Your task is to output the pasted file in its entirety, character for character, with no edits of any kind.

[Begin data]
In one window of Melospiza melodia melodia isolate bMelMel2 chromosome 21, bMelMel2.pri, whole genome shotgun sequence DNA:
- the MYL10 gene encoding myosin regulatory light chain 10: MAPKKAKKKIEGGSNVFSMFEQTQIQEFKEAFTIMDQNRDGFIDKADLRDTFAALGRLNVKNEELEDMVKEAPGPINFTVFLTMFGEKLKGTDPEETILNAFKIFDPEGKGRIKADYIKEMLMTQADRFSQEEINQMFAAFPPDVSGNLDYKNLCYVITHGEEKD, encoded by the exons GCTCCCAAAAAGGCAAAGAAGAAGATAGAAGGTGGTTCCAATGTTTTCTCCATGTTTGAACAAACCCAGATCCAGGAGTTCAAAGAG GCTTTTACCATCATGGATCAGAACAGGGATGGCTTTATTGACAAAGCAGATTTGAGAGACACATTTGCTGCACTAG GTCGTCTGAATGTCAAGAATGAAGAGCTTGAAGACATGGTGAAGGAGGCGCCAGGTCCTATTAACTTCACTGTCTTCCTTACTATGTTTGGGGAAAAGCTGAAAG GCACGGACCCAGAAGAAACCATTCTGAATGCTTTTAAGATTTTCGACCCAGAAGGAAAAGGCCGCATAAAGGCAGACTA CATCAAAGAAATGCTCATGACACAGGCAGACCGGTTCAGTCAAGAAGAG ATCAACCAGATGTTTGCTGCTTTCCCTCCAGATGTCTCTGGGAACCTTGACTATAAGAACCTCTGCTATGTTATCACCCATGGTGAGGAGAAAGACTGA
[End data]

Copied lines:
In one window of Melospiza melodia melodia isolate bMelMel2 chromosome 21, bMelMel2.pri, whole genome shotgun sequence DNA:
- the MYL10 gene encoding myosin regulatory light chain 10: MAPKKAKKKIEGGSNVFSMFEQTQIQEFKEAFTIMDQNRDGFIDKADLRDTFAALGRLNVKNEELEDMVKEAPGPINFTVFLTMFGEKLKGTDPEETILNAFKIFDPEGKGRIKADYIKEMLMTQADRFSQEEINQMFAAFPPDVSGNLDYKNLCYVITHGEEKD, encoded by the exons GCTCCCAAAAAGGCAAAGAAGAAGATAGAAGGTGGTTCCAATGTTTTCTCCATGTTTGAACAAACCCAGATCCAGGAGTTCAAAGAG GCTTTTACCATCATGGATCAGAACAGGGATGGCTTTATTGACAAAGCAGATTTGAGAGACACATTTGCTGCACTAG GTCGTCTGAATGTCAAGAATGAAGAGCTTGAAGACATGGTGAAGGAGGCGCCAGGTCCTATTAACTTCACTGTCTTCCTTACTATGTTTGGGGAAAAGCTGAAAG GCACGGACCCAGAAGAAACCATTCTGAATGCTTTTAAGATTTTCGACCCAGAAGGAAAAGGCCGCATAAAGGCAGACTA CATCAAAGAAATGCTCATGACACAGGCAGACCGGTTCAGTCAAGAAGAG ATCAACCAGATGTTTGCTGCTTTCCCTCCAGATGTCTCTGGGAACCTTGACTATAAGAACCTCTGCTATGTTATCACCCATGGTGAGGAGAAAGACTGA